Clique size and network characteristics in hyperlink cinema. Constraints of evolved psychology.
Krems JA., Dunbar RIM.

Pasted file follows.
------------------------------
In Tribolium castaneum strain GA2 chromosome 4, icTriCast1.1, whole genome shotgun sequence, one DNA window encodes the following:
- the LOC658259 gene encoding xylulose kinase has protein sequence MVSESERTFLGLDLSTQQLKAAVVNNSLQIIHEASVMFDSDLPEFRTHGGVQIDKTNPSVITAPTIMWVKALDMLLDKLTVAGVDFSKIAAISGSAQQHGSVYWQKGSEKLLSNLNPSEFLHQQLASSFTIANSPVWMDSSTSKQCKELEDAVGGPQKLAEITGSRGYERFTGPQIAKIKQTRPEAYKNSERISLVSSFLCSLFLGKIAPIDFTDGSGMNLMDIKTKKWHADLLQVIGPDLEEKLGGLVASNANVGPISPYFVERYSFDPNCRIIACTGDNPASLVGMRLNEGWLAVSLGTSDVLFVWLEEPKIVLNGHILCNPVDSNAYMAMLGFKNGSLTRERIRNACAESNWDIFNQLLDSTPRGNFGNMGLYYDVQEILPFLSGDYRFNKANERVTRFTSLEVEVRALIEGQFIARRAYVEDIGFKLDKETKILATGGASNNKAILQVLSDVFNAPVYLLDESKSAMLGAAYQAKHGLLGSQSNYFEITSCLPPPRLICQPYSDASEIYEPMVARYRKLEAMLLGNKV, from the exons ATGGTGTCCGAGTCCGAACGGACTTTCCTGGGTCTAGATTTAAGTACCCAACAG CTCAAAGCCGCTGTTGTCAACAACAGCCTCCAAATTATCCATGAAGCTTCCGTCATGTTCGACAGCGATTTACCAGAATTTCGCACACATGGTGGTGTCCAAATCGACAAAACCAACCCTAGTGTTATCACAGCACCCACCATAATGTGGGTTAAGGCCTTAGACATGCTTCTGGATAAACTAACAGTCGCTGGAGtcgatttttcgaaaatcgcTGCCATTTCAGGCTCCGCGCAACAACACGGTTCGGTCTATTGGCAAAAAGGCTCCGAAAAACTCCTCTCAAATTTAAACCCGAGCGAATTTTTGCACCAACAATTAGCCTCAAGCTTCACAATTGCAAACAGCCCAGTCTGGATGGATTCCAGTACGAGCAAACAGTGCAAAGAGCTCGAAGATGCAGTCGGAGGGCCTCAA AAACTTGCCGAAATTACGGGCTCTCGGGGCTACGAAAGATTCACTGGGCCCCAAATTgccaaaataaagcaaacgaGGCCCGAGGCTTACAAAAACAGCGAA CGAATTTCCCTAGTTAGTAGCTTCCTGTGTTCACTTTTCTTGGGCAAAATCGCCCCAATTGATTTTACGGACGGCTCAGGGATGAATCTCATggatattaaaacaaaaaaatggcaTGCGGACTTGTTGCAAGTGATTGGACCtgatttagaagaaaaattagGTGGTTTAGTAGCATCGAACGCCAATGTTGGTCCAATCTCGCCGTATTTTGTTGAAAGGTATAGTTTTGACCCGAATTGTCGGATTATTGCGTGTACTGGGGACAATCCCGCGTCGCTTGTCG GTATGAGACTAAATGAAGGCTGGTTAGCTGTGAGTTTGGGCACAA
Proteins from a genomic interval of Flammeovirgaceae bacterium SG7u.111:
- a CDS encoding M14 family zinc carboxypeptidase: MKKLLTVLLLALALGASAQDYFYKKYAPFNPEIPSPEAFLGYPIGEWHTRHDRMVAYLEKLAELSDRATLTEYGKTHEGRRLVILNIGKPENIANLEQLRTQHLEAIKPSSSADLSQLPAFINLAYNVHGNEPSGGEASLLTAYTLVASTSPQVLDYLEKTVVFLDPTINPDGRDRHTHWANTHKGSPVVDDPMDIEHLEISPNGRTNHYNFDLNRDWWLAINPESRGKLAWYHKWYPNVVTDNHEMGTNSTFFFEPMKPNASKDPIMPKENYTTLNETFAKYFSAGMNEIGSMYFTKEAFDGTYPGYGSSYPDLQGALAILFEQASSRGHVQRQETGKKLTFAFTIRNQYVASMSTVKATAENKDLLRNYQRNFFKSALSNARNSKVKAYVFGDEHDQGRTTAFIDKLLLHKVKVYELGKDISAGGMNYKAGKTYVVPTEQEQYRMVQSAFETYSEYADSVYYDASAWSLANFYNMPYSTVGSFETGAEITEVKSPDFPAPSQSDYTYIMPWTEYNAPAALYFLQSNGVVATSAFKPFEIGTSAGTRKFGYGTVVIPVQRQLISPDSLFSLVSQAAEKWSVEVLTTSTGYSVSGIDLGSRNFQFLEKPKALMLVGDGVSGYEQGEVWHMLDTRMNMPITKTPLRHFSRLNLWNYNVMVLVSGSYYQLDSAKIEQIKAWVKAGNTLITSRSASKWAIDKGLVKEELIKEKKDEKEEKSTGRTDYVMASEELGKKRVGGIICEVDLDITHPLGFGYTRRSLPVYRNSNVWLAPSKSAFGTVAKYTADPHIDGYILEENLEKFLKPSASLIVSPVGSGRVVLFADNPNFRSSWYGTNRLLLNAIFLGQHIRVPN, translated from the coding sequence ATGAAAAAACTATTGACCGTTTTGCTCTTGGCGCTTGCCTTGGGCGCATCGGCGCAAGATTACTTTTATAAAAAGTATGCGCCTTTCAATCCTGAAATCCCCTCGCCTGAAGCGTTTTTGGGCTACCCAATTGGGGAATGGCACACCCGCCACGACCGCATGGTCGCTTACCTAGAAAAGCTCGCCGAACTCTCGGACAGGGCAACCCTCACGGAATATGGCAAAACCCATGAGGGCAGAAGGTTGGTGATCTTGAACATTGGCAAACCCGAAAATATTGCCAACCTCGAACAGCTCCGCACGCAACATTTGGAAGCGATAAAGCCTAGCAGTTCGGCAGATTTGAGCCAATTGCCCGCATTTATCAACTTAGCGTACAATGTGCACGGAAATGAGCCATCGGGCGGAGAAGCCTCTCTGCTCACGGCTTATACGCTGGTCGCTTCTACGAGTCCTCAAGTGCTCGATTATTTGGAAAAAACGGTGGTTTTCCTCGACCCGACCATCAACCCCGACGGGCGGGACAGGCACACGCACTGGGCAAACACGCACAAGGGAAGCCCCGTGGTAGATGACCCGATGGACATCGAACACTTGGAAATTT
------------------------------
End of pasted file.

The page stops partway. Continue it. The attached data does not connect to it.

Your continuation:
Hyperlink cinema is an emergent film genre that seeks to push the boundaries of the medium in order to mirror contemporary life in the globalized community. Films in the genre thus create an interacting network across space and time in such a way as to suggest that people's lives can intersect on scales that would not have been possible without modern technologies of travel and communication. This allows us to test the hypothesis that new kinds of media might permit us to break through the natural cognitive constraints that limit the number and quality of social relationships we can manage in the conventional face-to-face world. We used network analysis to test this hypothesis with data from 12 hyperlink films, using 10 motion pictures from a more conventional film genre as a control. We found few differences between hyperlink cinema films and the control genre, and few differences between hyperlink cinema films and either the real world or classical drama (e.g., Shakespeare's plays). Conversation group size seems to be especially resilient to alteration. It seems that, despite many efficiency advantages, modern media are unable to circumvent the constraints imposed by our evolved psychology.